Looking over draft picks and relative values for each recently, the 2nd round is where good teams can make hay. The Canadiens have put together a very nice collection of prospects from this range over the past few years. The Oilers, less so. If there were an area of amateur procurement that needs addressing, this may be the best one on which to focus. That and goaltending scouting.

  • wiseguy

    Can we always ascertain whether it was a scouting/drafting failure or a player development failure? There are so many other factors that affect a player between getting drafted and playing in the NHL including team needs. For example, would hartski have played 47 NHL games if he was drafted by Pittsburgh?
    Its a nature vs. nurture discussion. Outside if the ridiculously talented top 5 picks, I would say that nurturing is more important than the skills they possess at age 17.

    • RexLibris

      I agree. Development can make something out of a half-decent prospect, and lack thereof can ruin even the most promising of young players. You need the talent to be there for some players (an elite core of skilled players) but you also have to have a development system that can churn out those coveted depth players crucial to championship teams.

      Ideally you want to have a system in place that complements the two. The Oilers are trying in the way they use Mike Sillinger and integrate the scouting data with men like MacGregor, Musil and company. But there is still work to be done.

      Montreal and Detroit have, off the top of my head, the strongest scouting regimes going right now, in my opinion.

    • GVBlackhawk

      This is a very valid point. To further add to it, I would argue that injury (i.e. bad luck) often plays a vital role in player development. Scouts cannot predict or prevent injuries.

      • Lowetide

        Very true. It’s difficult for a scouting staff to overcome an injury to a high profile selection, however.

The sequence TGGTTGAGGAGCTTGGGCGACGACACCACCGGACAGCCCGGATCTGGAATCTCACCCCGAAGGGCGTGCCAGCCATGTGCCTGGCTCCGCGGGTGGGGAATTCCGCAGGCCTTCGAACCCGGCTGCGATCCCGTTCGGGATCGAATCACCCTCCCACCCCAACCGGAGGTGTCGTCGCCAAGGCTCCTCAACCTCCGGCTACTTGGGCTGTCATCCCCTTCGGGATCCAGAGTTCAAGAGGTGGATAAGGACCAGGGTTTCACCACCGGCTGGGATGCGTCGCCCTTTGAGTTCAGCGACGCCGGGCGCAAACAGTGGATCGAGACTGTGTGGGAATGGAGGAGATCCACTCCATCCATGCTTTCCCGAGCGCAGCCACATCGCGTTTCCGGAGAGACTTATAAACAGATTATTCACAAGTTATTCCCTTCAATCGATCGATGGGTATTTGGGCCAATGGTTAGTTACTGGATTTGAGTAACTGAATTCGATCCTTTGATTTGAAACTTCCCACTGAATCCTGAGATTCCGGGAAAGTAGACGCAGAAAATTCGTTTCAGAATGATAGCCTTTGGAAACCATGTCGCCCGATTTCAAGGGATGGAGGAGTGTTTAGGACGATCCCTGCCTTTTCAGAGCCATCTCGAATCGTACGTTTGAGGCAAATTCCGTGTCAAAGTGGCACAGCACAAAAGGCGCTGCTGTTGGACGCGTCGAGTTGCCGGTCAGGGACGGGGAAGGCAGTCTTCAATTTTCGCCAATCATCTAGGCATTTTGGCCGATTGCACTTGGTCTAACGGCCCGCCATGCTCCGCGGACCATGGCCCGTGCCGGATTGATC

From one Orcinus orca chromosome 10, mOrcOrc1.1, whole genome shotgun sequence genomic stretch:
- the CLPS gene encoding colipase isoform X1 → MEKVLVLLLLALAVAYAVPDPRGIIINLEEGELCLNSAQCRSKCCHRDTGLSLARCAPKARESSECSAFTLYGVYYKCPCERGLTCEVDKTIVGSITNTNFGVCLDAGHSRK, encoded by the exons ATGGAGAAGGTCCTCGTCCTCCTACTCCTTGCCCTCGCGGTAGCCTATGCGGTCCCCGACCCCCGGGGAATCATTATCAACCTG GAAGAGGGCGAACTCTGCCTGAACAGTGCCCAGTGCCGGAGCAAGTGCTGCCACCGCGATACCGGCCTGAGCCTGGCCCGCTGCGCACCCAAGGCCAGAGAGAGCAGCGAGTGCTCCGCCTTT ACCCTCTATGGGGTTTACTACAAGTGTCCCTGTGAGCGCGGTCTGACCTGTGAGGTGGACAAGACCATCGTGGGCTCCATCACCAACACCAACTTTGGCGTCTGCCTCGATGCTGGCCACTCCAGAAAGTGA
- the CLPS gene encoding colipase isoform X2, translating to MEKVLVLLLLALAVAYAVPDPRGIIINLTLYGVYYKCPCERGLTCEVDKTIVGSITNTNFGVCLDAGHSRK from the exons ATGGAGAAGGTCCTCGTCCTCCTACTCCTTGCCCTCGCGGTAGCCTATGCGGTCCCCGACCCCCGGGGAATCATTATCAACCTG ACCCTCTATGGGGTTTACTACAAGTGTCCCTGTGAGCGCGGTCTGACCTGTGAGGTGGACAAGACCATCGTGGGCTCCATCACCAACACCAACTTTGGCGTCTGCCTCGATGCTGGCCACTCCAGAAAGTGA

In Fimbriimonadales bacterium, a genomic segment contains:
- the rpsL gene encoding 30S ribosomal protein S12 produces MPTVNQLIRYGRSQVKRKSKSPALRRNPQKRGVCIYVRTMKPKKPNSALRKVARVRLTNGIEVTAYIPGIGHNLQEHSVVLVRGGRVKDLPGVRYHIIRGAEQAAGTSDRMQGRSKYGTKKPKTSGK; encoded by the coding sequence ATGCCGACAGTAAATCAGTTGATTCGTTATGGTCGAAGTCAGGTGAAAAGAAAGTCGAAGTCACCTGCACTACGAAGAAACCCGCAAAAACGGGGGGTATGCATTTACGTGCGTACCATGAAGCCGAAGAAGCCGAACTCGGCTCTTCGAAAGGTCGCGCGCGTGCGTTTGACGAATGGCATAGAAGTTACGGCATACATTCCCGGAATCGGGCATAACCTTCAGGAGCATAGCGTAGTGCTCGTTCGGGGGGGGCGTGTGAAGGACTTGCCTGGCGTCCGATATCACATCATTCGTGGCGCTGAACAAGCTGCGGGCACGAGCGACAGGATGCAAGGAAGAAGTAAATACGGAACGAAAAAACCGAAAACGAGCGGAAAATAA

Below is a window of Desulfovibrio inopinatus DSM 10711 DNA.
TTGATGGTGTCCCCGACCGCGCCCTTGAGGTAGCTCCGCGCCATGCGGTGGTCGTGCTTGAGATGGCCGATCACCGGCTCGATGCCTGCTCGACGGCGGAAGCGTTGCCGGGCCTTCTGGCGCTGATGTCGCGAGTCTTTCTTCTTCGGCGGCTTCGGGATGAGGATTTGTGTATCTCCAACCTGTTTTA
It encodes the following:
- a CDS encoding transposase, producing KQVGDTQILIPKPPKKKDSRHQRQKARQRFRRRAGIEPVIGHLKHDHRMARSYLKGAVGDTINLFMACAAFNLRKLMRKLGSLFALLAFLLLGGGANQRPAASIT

One of the main reasons Kevin Prendergast lost his job was the 2007 entry draft, and Alex Plante’s injuries after he was drafted certainly impacted his progress.

        Also, the 2003 drafting of Marc Pouliot is often pointed to as being a disaster, with few remembering his extensive injuries (before and) after the draft.

        So, scouts can’t prevent or predict injuries but they sure as hell pay for them.

        • GVBlackhawk

          Scouts cannot predict injuries is understandable, but past experiences and behaviours carry forward.

          If a guy has a history of getting hurt in the junior ranks/minors………I predict this will carry on into the future.

          If a guy is streaky point getter…….I predict this will carry on into the future. I think that the metrics ( Points, GF, GA etc) used to judge players is not sufficient. There are intangibles at play here and certain teams dig deeper to get a complete player profile including psychological analysis………before they even think of drafting a player.

          If a player has always been a leader ( captain, assistant) throughout his minor/major career, I predict that this player will also be a leader in the future. I think that too many scouts look for the hockey related stuff, at the expense of everything else.

          I’m in favour of the Detroit model that focuses more resources on the intangibles as well as player development, that straight hockey metrics. Scouts do not have to be crystal ball types in trying to figure out whether a player will be injury prone, but a good and complete evaluation system will help uncover these types of things.

          • Lowetide

            I agree there are all kinds of factors. Zack Stortini was a captain the Oilers drafted and his career lasted until his third NHL coach and that was it (because of foot speed).

            There are organizations that would have kept Gager in junior and spent 07-08 and maybe 08-09 using Cogliano in the ‘young C’ role before bringing Gagner along.

            It’s all part of it.

    • OilersBrass

      I disagree, though it maybe semantics. If you don’t have it you can nurture as much as you want and you will get no where. No matter how much you nurtured Reddox or Pouliot and even had two guys that wanted to and tried hard to learn, they just did not have it.

      Or sometime you get a Bonsignor who did not seem to care.

      So you need the skill, you need the attitude, only then can you nurture.

  • OilersBrass

    I think before getting a new GM the Oilers need some new scouts.
    They’ve made some good picks in the first rounds, but anyone can pick out a skilled player to draft for a first round. All they have to do is look at a freaking scouting report.

    • RexLibris

      I disagree, the scouts are fine. But they just hired someone to replace Billy Moores so they must have been unhappy with his performance. Let’s see what happens with the new head of development coach and if the plans they have for the kids improves for the kids coming up now.

      • OilersBrass

        Right now their line up is made up of MOSTLY all first round picks. They have hardly had any players out of the first round that have made the team, and stayed on the team. That doesn’t translate well for the scouts.